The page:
In 2050, with luck, I’ll be celebrating my 100th birthday, and I’ll hopefully have a few more books under my belt. But what stories will I be telling about Virgin and our planet from the next few decades?
I’ve been provoked into thinking this far ahead because Jonathon Porritt – one of the pioneers of the sustainability movement – has just published his latest book. He and I are the same age, and I hope he too will be knocking around in 2050, still challenging Virgin to do more and faster!
The World We Made tells the story of Alex, a teacher, who just before moving on to a new post has been asked by his students to tell the story of how their world came to be as it is in 2050. That world is a fair, high-tech and sustainable one – with advances that mean food for all, a reformed capitalism, and a circular economy. But the road getting there hasn’t been easy, and the book reports on that fictional journey.
This is not purely an exercise of the imagination – Porritt has pulled together projections from a whole host of reliable organisations to put together a picture of what a better 2050 could look like and how we got there. In the process he’s delved into the innovation pipelines of key technology sectors. So whilst this book isn’t a prediction of the future, it is a pretty thorough exploration of a possible one. It’s a thought-provoking, enjoyable read, and there are a few areas that I took a particular interest in.
Virgin Zeppelin by the early 2020s?
Driven by trends like carbon rationing and innovations in renewable fuels, we are travelling differently in 2050. According to the book, by the 2030s, Virgin Atlantic will be flying you out on highly efficient hybrid electric planes powered by biofuel/kerosene blends.
‘Slow’ travel will be commonplace. The image above is an imagined Virgin Zeppelin floating over Hong Kong. Such a service would have extremely low CO2 emissions, though it’d likely take you a couple of days to make the trip.
It’s fascinating to think how the Virgin experience would play out in scenarios like these – ‘slow’ travel means the onboard experience would be even more crucial, and a real business opportunity.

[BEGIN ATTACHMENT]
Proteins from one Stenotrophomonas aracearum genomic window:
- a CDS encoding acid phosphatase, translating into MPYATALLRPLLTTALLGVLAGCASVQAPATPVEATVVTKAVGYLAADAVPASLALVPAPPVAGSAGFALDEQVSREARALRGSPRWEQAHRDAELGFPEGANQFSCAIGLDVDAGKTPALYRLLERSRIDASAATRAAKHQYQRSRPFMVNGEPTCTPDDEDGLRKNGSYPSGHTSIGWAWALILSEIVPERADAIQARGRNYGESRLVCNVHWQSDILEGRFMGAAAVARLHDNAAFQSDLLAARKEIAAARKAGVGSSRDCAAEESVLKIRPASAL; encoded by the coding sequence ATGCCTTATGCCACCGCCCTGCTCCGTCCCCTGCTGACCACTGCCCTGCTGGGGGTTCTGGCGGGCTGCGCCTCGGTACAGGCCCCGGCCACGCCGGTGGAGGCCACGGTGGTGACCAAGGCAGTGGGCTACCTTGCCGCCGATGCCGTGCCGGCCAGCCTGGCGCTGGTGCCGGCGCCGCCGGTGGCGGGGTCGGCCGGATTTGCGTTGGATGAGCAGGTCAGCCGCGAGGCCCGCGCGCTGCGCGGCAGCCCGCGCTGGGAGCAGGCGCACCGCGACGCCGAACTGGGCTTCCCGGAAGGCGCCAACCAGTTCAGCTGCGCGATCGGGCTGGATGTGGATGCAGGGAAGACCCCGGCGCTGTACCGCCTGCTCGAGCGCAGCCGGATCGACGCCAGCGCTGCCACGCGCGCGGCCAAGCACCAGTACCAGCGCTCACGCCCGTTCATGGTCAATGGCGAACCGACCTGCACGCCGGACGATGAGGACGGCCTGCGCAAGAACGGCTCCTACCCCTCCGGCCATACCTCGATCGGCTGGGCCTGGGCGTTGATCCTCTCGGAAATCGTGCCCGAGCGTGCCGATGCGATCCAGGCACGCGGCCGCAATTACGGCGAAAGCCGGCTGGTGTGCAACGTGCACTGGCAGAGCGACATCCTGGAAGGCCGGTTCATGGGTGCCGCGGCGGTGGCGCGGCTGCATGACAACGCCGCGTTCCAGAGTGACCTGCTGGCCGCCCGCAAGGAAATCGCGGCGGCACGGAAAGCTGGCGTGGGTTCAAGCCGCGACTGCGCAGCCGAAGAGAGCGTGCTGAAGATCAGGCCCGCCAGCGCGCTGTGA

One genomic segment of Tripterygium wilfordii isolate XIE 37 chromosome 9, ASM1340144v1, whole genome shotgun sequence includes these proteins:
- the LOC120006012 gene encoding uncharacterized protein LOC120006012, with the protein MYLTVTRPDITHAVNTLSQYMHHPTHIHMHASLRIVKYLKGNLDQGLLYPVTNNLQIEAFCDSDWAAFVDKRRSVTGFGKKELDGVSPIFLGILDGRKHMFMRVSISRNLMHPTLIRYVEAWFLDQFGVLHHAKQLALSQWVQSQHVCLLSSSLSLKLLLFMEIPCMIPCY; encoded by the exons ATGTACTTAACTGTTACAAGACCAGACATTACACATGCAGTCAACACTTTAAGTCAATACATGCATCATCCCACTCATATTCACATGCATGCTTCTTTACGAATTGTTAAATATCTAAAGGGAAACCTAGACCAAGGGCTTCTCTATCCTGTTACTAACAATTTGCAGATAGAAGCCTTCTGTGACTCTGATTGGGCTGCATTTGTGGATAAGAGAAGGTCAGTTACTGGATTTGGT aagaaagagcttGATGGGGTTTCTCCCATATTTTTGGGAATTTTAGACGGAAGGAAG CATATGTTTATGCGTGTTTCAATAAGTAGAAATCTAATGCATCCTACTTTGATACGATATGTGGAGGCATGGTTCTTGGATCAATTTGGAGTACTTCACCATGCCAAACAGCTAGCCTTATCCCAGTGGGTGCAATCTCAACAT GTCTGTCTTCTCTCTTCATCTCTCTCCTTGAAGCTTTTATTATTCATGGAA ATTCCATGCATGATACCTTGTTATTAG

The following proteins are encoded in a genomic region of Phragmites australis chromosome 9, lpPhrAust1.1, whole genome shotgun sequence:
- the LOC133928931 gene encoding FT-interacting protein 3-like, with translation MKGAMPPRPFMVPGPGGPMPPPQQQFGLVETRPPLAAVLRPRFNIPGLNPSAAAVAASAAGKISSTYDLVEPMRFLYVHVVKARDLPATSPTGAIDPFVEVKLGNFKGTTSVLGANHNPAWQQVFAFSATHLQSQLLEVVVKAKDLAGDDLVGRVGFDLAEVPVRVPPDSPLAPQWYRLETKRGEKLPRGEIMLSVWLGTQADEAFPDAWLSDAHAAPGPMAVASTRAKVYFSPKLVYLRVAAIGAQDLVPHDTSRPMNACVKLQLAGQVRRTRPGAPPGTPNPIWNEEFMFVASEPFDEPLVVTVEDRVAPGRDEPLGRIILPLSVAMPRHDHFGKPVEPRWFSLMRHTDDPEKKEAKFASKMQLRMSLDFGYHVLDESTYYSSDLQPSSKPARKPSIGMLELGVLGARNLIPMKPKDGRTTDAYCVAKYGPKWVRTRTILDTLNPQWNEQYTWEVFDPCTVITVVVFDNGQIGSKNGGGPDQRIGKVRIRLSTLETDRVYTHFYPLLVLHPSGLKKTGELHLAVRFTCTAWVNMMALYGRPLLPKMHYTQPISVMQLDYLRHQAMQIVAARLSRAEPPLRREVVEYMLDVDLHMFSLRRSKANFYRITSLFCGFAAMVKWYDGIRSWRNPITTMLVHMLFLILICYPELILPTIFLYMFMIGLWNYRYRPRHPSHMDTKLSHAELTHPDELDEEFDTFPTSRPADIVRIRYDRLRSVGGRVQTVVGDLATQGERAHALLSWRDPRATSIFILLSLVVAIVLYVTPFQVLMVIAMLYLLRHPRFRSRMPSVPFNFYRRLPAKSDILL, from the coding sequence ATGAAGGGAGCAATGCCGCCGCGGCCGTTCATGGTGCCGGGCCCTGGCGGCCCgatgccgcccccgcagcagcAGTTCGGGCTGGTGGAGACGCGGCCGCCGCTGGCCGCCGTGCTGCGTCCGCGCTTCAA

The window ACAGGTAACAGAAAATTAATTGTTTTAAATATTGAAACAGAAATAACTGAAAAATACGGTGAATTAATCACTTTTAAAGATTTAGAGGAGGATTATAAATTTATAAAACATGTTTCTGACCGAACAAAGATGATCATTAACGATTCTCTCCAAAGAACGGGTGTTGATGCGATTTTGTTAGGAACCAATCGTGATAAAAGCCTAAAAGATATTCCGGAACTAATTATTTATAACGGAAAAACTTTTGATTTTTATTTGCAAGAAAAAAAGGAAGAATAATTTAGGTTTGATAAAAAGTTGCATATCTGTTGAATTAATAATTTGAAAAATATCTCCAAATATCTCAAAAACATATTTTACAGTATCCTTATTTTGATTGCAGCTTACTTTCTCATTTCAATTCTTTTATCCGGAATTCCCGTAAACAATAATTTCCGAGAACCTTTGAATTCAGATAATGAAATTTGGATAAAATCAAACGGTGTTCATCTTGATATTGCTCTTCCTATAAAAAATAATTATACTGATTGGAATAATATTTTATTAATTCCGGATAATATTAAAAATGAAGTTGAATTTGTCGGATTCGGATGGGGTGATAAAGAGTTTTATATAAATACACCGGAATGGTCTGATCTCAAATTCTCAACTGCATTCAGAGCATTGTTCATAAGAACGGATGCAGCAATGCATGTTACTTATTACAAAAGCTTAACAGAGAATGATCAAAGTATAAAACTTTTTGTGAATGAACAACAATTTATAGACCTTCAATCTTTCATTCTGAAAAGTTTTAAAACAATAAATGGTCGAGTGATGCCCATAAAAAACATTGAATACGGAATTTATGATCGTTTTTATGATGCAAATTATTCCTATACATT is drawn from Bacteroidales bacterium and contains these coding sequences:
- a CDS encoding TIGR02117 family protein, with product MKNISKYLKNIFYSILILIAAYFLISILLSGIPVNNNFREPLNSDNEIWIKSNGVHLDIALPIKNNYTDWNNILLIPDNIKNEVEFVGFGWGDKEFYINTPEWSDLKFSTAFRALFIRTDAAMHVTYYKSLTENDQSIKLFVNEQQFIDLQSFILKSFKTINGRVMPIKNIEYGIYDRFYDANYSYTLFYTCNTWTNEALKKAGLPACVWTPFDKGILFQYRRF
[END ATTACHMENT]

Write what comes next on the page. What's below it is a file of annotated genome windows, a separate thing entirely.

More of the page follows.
I can imagine a gym, spa, cultural activities and soundproof ‘peace pods’, making this a ‘de-stressing’ experience before your holiday begins.
-Still Flying High / Virgin Zeppelin, 2026
How was it that so many very clever people screwed up so spectacularly in the first decade of this century – and very nearly sank capitalism in the process? - Alex McKay
An energy revolution
By 2050, 90% of our energy comes from renewable sources, biofuels have 85% of the market share of liquid fuels, and electric vehicles are booming. Solar power dominates and has transformed the lives of people in Africa. Renewable fuels feature heavily in the book, which was fascinating to read as it’s an area we’re exploring and investing in – through Virgin Atlantic, the Carbon War Room and Virgin Galactic.
In our increasingly global world with families and businesses spread thousands of miles apart, people will always want and need to travel, so how we do this whilst reducing the impact on the environment is a challenge we’re glad to be taking on.
330,000 deaths, $410 billion worth of damage, 1.2 million people displaced, and the Caribbean devastated by the worst hurricanes in recorded history. In the book, 2045 is the year the climate hit back. A ‘Universal Carbon Tax’ put into action in the 2020s was too recent by 2050 to turn the tide on the impact of historic emissions. The book’s exploration of geo-engineering – approaches to remove excess carbon from the atmosphere – is really interesting. It traces the political journey of geo-engineering from a “gold rush” capitalised on by “cowboys” through to global agreements to use such practices wisely. Effective, smart approaches are exactly what we’re working on with our ‘Earth Challenge’.
As I recently said on this blog, we all have a responsibility to tackle climate change, and I hope we can get our act together more quickly than the book suggests we might.
Nature’s balance sheet
As the book so neatly puts it, it’s our “dumb economics” that are behind our continuing ability to trash the earth in pursuit of short-term gain. If we don’t account for and value all the services nature provides, we can only expect one thing: we’ll start losing vital services like water, clean air, and pollination, never mind the cultural and spiritual importance of our natural world.
When Jochen Zeitz, now part of our B Team, was CEO of Puma, he drove the company to be the first to create an environmental profit and loss account alongside the pure financial one. We need more innovative approaches like these, and we’ll be experimenting with them through the B Team.
There’s loads more fascinating stuff in the book, from robots to urban farming to the rise of co-operatives and B Corps, and I’ll be leafing through it over the next few weeks in my travels hoping to spot some new business ideas!
But one thing I was struck by was the fact that the word ‘entrepreneur’ isn’t referenced much. We face some enormous challenges in the next few decades – challenges that will test the best and the brightest of us, and importantly, our ability to work together.
On the final page of the main narrative there’s a quote: ‘Ever tried. Ever failed. No matter. Try again. Fail again. Fail Better.’
The quote is from the playwright, Samuel Beckett, but it could just as easily come from the mouth of yours truly. An entrepreneurial mindset has been at the heart of Virgin for 40 years. For me it’s a vital force in how we screw business as usual and should be right at the heart of our education system. Have you got it, and will you join us in shaping this brave new world?
-Shipping Cleans Up / conventional bulk carrier, with sky sail, solar panels and Air Cavity System.picture credit: SolarSailor, Australia (solar sails)